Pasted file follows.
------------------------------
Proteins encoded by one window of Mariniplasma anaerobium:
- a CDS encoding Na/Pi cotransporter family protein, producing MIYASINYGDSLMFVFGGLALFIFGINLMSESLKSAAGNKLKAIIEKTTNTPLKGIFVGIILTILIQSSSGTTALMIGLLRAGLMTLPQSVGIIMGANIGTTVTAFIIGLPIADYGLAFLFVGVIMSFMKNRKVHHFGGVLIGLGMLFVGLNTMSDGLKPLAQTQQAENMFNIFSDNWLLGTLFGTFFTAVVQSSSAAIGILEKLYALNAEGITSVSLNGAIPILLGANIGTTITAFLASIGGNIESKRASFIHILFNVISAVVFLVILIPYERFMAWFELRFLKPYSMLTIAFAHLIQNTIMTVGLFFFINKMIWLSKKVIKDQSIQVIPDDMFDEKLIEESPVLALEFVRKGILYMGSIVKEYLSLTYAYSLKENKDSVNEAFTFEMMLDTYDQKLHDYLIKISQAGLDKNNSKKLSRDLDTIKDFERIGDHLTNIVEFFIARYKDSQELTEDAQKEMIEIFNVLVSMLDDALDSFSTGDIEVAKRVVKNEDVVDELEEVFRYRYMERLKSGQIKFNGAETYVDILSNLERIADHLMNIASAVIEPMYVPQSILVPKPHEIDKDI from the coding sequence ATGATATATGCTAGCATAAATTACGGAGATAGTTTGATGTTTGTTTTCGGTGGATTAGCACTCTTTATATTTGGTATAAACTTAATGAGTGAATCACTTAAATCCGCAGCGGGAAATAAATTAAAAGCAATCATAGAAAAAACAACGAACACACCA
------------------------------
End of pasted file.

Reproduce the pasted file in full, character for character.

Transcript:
Proteins encoded by one window of Mariniplasma anaerobium:
- a CDS encoding Na/Pi cotransporter family protein, producing MIYASINYGDSLMFVFGGLALFIFGINLMSESLKSAAGNKLKAIIEKTTNTPLKGIFVGIILTILIQSSSGTTALMIGLLRAGLMTLPQSVGIIMGANIGTTVTAFIIGLPIADYGLAFLFVGVIMSFMKNRKVHHFGGVLIGLGMLFVGLNTMSDGLKPLAQTQQAENMFNIFSDNWLLGTLFGTFFTAVVQSSSAAIGILEKLYALNAEGITSVSLNGAIPILLGANIGTTITAFLASIGGNIESKRASFIHILFNVISAVVFLVILIPYERFMAWFELRFLKPYSMLTIAFAHLIQNTIMTVGLFFFINKMIWLSKKVIKDQSIQVIPDDMFDEKLIEESPVLALEFVRKGILYMGSIVKEYLSLTYAYSLKENKDSVNEAFTFEMMLDTYDQKLHDYLIKISQAGLDKNNSKKLSRDLDTIKDFERIGDHLTNIVEFFIARYKDSQELTEDAQKEMIEIFNVLVSMLDDALDSFSTGDIEVAKRVVKNEDVVDELEEVFRYRYMERLKSGQIKFNGAETYVDILSNLERIADHLMNIASAVIEPMYVPQSILVPKPHEIDKDI from the coding sequence ATGATATATGCTAGCATAAATTACGGAGATAGTTTGATGTTTGTTTTCGGTGGATTAGCACTCTTTATATTTGGTATAAACTTAATGAGTGAATCACTTAAATCCGCAGCGGGAAATAAATTAAAAGCAATCATAGAAAAAACAACGAACACACCA